US6522395Nov 28, 2000Feb 18, 2003Canesta, Inc.Noise reduction techniques suitable for three-dimensional information acquirable with CMOS-compatible image sensor ICS
US6529183Sep 13, 1999Mar 4, 2003Interval Research Corp.Manual interface combining continuous and discrete capabilities
US6614422Feb 11, 2000Sep 2, 2003Canesta, Inc.Method and apparatus for entering data using a virtual input device
US6654007Mar 22, 2001Nov 25, 2003Ricoh Company, Ltd.Coordinate input and detection device and information display and input apparatus
US6690363Feb 16, 2001Feb 10, 2004Next Holdings LimitedTouch panel display system
US6710770Sep 7, 2001Mar 23, 2004Canesta, Inc.Quasi-three-dimensional method and apparatus to detect and localize interaction of user-object and virtual transfer device
US6720949Aug 21, 1998Apr 13, 2004Timothy R. PryorMan machine interfaces and applications
US6750877Jan 16, 2002Jun 15, 2004Immersion CorporationControlling haptic feedback for enhancing navigation in a graphical environment
US6781069Dec 27, 2000Aug 24, 2004Hewlett-Packard Development Company, L.P.Method and apparatus for virtual interaction with physical documents
US6791530Jan 21, 2002Sep 14, 2004Mitsubishi Electric Research Laboratories, Inc.Circular graphical user interfaces
US6812907Jul 19, 2000Nov 2, 2004Hewlett-Packard Development Company, L.P.Segmented electronic display
US6840627Jan 21, 2003Jan 11, 2005Hewlett-Packard Development Company, L.P.Interactive display device
US6959102May 29, 2001Oct 25, 2005International Business Machines CorporationMethod for increasing the signal-to-noise in IR-based eye gaze trackers
US7075687Jun 12, 2004Jul 11, 2006Microvision, Inc.Scanned beam image capture device with a plurality of scan regions
US7084859Feb 22, 2001Aug 1, 2006Pryor Timothy RProgrammable tactile touch screen displays and man-machine interfaces for improved vehicle instrumentation and telematics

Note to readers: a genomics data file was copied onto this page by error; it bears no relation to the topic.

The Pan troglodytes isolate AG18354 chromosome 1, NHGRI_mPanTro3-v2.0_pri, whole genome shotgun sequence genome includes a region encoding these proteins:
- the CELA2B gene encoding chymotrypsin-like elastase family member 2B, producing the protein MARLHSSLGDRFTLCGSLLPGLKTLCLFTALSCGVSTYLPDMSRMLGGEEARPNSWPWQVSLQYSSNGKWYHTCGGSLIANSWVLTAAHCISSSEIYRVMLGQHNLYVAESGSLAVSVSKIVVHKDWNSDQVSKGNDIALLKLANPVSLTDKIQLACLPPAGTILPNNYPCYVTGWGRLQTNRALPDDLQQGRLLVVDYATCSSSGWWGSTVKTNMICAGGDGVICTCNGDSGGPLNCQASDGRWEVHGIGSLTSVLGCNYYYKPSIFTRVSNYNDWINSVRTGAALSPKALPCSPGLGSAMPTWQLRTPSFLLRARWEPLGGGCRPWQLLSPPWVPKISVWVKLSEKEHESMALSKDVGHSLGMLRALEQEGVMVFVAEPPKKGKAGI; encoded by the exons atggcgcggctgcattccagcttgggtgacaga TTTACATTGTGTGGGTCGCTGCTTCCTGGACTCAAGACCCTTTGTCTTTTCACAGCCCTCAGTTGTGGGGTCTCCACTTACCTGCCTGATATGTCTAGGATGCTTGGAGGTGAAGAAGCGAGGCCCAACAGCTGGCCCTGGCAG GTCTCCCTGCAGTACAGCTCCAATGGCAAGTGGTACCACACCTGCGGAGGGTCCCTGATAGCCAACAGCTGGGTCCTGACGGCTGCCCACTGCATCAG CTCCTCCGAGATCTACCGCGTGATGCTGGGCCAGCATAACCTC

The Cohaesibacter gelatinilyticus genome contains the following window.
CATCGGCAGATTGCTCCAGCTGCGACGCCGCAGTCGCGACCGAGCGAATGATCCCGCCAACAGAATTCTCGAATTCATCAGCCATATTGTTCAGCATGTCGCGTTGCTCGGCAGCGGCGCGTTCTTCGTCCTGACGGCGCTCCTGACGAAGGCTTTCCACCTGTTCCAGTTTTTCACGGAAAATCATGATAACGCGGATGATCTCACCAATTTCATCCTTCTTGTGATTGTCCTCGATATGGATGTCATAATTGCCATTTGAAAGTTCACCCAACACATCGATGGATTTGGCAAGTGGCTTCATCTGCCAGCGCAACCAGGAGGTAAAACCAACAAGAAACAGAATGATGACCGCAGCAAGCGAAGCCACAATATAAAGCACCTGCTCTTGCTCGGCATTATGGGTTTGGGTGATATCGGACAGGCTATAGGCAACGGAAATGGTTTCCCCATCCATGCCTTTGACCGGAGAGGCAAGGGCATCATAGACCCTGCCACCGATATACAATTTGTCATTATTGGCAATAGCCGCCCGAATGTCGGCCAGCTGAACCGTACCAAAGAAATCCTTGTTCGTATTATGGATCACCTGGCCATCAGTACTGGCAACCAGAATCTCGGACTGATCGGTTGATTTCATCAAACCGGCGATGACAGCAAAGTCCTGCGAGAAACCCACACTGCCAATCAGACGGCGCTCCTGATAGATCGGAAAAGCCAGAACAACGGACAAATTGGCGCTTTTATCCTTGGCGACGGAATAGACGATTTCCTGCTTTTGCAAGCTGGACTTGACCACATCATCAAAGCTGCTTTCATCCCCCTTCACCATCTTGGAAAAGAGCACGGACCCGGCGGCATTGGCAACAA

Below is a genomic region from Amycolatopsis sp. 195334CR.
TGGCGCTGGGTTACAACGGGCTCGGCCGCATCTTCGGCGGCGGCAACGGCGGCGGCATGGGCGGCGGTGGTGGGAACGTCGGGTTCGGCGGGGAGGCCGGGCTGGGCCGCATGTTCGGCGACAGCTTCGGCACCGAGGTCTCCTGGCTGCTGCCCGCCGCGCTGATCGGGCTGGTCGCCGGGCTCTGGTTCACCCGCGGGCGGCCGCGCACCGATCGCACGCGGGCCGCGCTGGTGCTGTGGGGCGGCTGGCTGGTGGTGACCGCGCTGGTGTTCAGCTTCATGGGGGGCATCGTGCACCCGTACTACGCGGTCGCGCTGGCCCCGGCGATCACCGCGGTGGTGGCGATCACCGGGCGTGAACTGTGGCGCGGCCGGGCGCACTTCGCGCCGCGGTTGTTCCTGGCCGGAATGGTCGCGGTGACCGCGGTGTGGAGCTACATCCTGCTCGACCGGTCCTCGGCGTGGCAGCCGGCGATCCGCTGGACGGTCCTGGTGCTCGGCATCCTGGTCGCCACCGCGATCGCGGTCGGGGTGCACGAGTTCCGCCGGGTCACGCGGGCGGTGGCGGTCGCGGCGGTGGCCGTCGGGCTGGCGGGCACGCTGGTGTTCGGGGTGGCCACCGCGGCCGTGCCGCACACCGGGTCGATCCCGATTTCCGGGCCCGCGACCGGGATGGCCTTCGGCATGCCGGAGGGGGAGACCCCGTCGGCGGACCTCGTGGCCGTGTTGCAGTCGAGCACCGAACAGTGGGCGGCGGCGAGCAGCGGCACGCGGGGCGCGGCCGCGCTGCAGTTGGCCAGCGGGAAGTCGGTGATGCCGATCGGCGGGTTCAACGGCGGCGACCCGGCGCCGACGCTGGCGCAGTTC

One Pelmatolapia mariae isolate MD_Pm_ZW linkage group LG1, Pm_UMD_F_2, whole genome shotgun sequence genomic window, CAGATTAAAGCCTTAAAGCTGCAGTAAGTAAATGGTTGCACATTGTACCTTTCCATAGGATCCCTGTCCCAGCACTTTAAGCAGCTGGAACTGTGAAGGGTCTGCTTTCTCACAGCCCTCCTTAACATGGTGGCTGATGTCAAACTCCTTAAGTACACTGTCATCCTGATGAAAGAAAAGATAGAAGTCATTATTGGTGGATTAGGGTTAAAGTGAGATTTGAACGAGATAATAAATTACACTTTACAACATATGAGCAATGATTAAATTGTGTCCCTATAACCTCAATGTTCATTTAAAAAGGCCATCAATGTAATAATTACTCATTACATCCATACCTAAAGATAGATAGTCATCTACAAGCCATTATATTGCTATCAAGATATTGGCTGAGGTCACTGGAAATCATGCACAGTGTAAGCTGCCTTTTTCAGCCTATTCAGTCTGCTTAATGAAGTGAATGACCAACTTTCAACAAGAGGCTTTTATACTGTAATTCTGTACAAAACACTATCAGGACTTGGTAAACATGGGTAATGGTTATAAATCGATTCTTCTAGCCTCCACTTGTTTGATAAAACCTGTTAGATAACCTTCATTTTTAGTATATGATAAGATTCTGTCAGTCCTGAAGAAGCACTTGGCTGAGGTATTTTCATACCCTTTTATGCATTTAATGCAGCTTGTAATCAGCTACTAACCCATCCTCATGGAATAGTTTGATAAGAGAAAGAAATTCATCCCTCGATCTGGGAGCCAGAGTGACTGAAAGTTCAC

US7120280Sep 27, 2002Oct 10, 2006Symbol Technologies, Inc.Fingerprint template generation, verification and identification system
US7161578Aug 2, 2000Jan 9, 2007Logitech Europe S.A.Universal presentation device
US7268774Jul 17, 2003Sep 11, 2007Candledragon, Inc.Tracking motion of a writing instrument
US7310085Apr 22, 2004Dec 18, 2007International Business Machines CorporationUser interactive computer controlled display system enabling a user remote from a display screen to make interactive selections on the display screen with a laser beam projected onto the display screen
US20010012001Jul 6, 1998Aug 9, 2001Junichi RekimotoInformation input apparatus
US20020006786May 25, 2001Jan 17, 2002Takashi MineDigital information input system
US20030161524Feb 22, 2002Aug 28, 2003Robotic Vision Systems, Inc.Method and system for improving ability of a machine vision system to discriminate features of a target
US20040005920Jun 5, 2003Jan 8, 2004Mindplay LlcMethod, apparatus, and article for reading identifying information from, for example, stacks of chips
US20040090524Nov 8, 2002May 13, 2004Belliveau Richard S.Image projection lighting devices with visible and infrared imaging
US20040196371Dec 10, 2003Oct 7, 2004Nara Institute Of Science And TechnologyClose region image extraction device and close region image extraction method
US20050050476Oct 14, 2004Mar 3, 2005Sangiovanni JohnNavigational interface for mobile and wearable computers
US20050122308Sep 20, 2004Jun 9, 2005Matthew BellSelf-contained interactive video display system
US20050226467Mar 5, 2004Oct 13, 2005Takahiro HatanoBiological image correlation device and correlation method thereof
US20050226505Mar 31, 2004Oct 13, 2005Wilson Andrew DDetermining connectedness and offset of 3D objects relative to an interactive surface
US20050227217Mar 31, 2004Oct 13, 2005Wilson Andrew DTemplate matching on interactive surface
US20050245302Apr 29, 2004Nov 3, 2005Microsoft CorporationInteraction between objects and a virtual environment display